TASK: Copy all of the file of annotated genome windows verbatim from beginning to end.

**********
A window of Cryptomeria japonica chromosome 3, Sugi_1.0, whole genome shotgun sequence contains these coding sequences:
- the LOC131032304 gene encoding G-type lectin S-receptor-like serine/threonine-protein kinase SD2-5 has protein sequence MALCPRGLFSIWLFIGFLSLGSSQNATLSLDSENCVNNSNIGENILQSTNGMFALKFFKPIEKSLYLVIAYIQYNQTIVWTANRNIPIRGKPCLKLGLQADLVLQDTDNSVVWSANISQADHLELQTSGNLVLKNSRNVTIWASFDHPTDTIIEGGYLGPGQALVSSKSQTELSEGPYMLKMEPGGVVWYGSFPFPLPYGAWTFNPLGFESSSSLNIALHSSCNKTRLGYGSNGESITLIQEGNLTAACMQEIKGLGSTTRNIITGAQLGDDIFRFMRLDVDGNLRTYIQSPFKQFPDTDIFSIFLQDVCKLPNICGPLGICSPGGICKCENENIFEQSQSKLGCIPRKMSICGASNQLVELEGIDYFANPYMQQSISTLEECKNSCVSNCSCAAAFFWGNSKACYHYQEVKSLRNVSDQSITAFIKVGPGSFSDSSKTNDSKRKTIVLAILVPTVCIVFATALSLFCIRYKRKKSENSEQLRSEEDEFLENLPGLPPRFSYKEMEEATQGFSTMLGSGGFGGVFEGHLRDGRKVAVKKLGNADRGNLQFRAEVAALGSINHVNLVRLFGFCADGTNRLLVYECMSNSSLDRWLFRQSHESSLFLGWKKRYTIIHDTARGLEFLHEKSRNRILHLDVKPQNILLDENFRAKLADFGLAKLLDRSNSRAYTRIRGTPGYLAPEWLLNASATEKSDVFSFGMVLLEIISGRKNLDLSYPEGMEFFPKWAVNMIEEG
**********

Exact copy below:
A window of Cryptomeria japonica chromosome 3, Sugi_1.0, whole genome shotgun sequence contains these coding sequences:
- the LOC131032304 gene encoding G-type lectin S-receptor-like serine/threonine-protein kinase SD2-5 has protein sequence MALCPRGLFSIWLFIGFLSLGSSQNATLSLDSENCVNNSNIGENILQSTNGMFALKFFKPIEKSLYLVIAYIQYNQTIVWTANRNIPIRGKPCLKLGLQADLVLQDTDNSVVWSANISQADHLELQTSGNLVLKNSRNVTIWASFDHPTDTIIEGGYLGPGQALVSSKSQTELSEGPYMLKMEPGGVVWYGSFPFPLPYGAWTFNPLGFESSSSLNIALHSSCNKTRLGYGSNGESITLIQEGNLTAACMQEIKGLGSTTRNIITGAQLGDDIFRFMRLDVDGNLRTYIQSPFKQFPDTDIFSIFLQDVCKLPNICGPLGICSPGGICKCENENIFEQSQSKLGCIPRKMSICGASNQLVELEGIDYFANPYMQQSISTLEECKNSCVSNCSCAAAFFWGNSKACYHYQEVKSLRNVSDQSITAFIKVGPGSFSDSSKTNDSKRKTIVLAILVPTVCIVFATALSLFCIRYKRKKSENSEQLRSEEDEFLENLPGLPPRFSYKEMEEATQGFSTMLGSGGFGGVFEGHLRDGRKVAVKKLGNADRGNLQFRAEVAALGSINHVNLVRLFGFCADGTNRLLVYECMSNSSLDRWLFRQSHESSLFLGWKKRYTIIHDTARGLEFLHEKSRNRILHLDVKPQNILLDENFRAKLADFGLAKLLDRSNSRAYTRIRGTPGYLAPEWLLNASATEKSDVFSFGMVLLEIISGRKNLDLSYPEGMEFFPKWAVNMIEEG